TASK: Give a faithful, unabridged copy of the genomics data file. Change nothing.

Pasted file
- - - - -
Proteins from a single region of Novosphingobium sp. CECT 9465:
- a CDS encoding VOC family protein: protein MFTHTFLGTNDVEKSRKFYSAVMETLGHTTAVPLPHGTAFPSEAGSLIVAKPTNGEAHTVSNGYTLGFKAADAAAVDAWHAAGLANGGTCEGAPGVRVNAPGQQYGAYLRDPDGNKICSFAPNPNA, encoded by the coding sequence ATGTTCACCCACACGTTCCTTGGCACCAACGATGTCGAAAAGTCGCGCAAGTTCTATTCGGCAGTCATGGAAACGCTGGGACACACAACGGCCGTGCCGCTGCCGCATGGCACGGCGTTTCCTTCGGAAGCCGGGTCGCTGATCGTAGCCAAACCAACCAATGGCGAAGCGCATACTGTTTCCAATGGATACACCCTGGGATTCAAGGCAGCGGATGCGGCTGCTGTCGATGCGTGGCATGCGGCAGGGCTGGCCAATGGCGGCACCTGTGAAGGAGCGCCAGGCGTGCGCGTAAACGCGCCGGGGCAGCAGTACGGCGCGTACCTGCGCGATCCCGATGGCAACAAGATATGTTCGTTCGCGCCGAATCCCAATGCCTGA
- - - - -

Proteins from a single region of Novosphingobium sp. CECT 9465:
- a CDS encoding VOC family protein: protein MFTHTFLGTNDVEKSRKFYSAVMETLGHTTAVPLPHGTAFPSEAGSLIVAKPTNGEAHTVSNGYTLGFKAADAAAVDAWHAAGLANGGTCEGAPGVRVNAPGQQYGAYLRDPDGNKICSFAPNPNA, encoded by the coding sequence ATGTTCACCCACACGTTCCTTGGCACCAACGATGTCGAAAAGTCGCGCAAGTTCTATTCGGCAGTCATGGAAACGCTGGGACACACAACGGCCGTGCCGCTGCCGCATGGCACGGCGTTTCCTTCGGAAGCCGGGTCGCTGATCGTAGCCAAACCAACCAATGGCGAAGCGCATACTGTTTCCAATGGATACACCCTGGGATTCAAGGCAGCGGATGCGGCTGCTGTCGATGCGTGGCATGCGGCAGGGCTGGCCAATGGCGGCACCTGTGAAGGAGCGCCAGGCGTGCGCGTAAACGCGCCGGGGCAGCAGTACGGCGCGTACCTGCGCGATCCCGATGGCAACAAGATATGTTCGTTCGCGCCGAATCCCAATGCCTGA